TUESDAY, Nov. 17, 2020 (HealthDay News) — From 2009 to 2018, there were increases in diseases-of-despair diagnoses, according to a study published online Nov. 9 in BMJ Open.
Emily Brignone, Ph.D., from Highmark Health in Pittsburgh, and colleagues characterized rates of clinically documented diseases of despair in a retrospective study using a health care claims database with 10 years of follow-up. Data were included for a cohort of 12,144,252 participants. Diagnoses related to alcohol misuse, substance misuse, and suicide ideation/behaviors were defined as diseases of despair.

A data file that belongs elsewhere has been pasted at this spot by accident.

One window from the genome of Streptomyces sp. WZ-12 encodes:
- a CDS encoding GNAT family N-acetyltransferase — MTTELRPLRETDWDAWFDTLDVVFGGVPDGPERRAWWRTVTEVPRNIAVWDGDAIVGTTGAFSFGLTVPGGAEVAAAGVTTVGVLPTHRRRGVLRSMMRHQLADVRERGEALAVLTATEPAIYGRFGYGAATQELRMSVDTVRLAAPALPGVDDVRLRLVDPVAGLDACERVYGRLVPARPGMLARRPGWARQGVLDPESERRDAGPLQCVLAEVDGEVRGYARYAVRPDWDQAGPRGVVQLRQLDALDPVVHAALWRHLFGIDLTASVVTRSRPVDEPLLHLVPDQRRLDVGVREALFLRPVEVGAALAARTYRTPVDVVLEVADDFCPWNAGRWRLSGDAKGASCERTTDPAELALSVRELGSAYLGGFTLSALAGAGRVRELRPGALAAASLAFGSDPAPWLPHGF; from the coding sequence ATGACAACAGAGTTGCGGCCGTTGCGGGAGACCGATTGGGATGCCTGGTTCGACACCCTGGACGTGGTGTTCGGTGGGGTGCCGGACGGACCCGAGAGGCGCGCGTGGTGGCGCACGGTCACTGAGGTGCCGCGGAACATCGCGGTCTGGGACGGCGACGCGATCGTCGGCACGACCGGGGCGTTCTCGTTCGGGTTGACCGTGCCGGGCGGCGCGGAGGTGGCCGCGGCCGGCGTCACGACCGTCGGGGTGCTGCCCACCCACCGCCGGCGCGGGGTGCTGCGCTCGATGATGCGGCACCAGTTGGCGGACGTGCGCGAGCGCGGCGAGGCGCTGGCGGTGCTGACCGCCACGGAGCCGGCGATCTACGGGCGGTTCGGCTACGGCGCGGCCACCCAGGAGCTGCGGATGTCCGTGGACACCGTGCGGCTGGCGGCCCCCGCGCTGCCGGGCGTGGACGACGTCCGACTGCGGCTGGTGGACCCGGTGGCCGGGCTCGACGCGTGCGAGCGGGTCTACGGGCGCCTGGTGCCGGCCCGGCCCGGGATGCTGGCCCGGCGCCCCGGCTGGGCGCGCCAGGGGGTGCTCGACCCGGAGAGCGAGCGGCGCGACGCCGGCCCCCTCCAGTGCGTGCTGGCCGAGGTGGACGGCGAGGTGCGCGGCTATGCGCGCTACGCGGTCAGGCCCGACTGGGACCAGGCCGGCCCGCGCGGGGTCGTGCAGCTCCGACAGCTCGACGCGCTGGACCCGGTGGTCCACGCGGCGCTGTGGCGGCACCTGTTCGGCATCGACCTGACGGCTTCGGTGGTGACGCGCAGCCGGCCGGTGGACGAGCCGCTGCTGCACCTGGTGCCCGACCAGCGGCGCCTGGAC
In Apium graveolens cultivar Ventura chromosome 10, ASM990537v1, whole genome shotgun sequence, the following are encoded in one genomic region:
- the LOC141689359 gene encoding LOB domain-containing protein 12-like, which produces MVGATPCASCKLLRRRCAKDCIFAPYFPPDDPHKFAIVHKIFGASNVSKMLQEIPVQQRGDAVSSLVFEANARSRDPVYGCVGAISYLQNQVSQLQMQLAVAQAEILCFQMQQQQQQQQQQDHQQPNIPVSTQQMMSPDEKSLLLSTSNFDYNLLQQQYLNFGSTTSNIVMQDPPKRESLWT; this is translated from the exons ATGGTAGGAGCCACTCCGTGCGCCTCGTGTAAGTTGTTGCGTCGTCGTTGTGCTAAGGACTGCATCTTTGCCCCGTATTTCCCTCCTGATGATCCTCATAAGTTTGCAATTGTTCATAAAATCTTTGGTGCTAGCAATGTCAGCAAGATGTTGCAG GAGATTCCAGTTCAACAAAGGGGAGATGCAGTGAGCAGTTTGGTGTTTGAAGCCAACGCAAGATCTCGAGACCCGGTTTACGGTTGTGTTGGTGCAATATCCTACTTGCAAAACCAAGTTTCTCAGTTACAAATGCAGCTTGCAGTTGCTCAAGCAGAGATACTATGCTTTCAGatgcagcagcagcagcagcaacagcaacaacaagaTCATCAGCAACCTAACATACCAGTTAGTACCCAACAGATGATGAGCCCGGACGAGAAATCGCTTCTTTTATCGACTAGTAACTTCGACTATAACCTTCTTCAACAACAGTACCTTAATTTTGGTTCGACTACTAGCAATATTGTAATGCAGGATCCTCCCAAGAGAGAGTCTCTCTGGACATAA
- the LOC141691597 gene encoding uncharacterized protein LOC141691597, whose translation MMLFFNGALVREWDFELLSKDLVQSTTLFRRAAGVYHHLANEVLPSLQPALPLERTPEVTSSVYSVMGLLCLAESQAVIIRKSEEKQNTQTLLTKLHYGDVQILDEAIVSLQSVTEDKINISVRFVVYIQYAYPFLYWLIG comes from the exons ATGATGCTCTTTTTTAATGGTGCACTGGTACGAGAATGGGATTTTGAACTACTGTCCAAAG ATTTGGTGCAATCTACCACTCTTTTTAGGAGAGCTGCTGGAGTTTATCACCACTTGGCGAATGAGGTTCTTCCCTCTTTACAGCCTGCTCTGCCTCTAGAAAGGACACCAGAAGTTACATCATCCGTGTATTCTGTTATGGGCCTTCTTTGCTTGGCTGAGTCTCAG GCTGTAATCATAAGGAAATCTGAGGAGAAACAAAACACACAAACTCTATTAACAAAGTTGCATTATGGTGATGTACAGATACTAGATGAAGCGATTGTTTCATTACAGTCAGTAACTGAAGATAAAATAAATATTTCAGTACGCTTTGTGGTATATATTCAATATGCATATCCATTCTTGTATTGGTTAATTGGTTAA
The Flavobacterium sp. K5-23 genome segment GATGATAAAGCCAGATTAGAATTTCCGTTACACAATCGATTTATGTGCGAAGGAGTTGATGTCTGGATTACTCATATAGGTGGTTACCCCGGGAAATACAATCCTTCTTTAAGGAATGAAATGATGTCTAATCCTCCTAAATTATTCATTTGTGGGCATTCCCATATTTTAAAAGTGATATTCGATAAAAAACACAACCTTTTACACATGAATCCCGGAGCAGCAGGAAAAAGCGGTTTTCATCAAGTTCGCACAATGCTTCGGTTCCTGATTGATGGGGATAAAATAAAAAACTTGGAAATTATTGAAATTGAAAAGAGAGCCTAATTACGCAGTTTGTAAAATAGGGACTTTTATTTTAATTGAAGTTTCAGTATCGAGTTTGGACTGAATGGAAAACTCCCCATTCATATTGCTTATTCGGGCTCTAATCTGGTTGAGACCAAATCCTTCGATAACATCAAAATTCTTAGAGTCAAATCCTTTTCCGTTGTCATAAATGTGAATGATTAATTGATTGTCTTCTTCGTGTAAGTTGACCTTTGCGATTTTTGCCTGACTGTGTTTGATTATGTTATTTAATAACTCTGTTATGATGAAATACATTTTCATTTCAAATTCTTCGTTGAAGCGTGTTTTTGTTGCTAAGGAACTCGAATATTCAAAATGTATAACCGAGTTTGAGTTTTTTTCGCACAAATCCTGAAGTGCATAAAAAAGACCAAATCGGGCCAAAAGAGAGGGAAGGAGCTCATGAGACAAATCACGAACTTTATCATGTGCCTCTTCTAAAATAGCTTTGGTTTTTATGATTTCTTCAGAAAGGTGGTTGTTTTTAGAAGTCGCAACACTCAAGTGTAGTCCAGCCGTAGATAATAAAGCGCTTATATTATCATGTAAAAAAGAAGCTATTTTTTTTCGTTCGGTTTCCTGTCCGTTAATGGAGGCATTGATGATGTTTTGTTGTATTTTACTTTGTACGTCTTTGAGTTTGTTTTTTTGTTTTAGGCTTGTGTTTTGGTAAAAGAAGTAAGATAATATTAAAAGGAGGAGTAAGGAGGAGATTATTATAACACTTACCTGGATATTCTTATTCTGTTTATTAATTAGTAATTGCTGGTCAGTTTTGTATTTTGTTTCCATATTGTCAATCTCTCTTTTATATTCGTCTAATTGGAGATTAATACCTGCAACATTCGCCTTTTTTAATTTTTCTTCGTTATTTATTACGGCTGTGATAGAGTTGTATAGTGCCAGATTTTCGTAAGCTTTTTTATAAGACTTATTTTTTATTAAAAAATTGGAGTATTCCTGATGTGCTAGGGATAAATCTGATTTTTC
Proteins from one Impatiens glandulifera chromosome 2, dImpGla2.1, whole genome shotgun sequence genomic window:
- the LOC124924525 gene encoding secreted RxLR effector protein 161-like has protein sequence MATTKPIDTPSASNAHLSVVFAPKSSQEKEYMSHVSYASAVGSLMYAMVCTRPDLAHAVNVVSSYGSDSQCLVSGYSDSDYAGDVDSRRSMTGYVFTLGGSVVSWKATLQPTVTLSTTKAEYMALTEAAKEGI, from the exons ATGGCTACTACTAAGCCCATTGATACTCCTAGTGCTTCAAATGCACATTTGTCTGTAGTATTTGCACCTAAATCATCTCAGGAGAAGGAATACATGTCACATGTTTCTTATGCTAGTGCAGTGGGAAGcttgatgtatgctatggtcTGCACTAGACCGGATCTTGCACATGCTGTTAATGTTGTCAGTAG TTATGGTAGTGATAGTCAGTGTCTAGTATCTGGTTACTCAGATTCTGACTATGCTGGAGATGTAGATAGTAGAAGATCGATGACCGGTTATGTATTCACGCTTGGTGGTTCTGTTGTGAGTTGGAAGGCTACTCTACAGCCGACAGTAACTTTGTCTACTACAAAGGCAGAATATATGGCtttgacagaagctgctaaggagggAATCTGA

The researchers found that 515,830 participants received a diagnosis of disease of despair. The prevalence of alcohol-related, substance-related, and suicide-related diagnoses increased by 37, 94, and 170 percent, respectively, from 2009 to 2018. The largest increases in alcohol-related and substance-related diagnoses were seen for ages 55 to 74 years (59 and 172 percent, respectively). The largest increase in suicide-related diagnoses was seen for those younger than 18 years (287 percent). Higher odds for current-year diagnosis were seen among men (adjusted odds ratio, 1.49) and among those with Affordable Care Act or Medicare coverage versus commercial coverage (adjusted odds ratios, 1.30 and 1.51, respectively). “As the COVID-19 pandemic contracts domestic and global economies and requires the implementation of social/physical distancing regimes, it will be important for researchers to examine how and in what ways diseases of despair are affected by prolonged isolation, loss of jobs/benefits, diminution of social protections, lack of mental health care, drug abuse, increased domestic abuse and other societal consequences of the virus,” the authors write.
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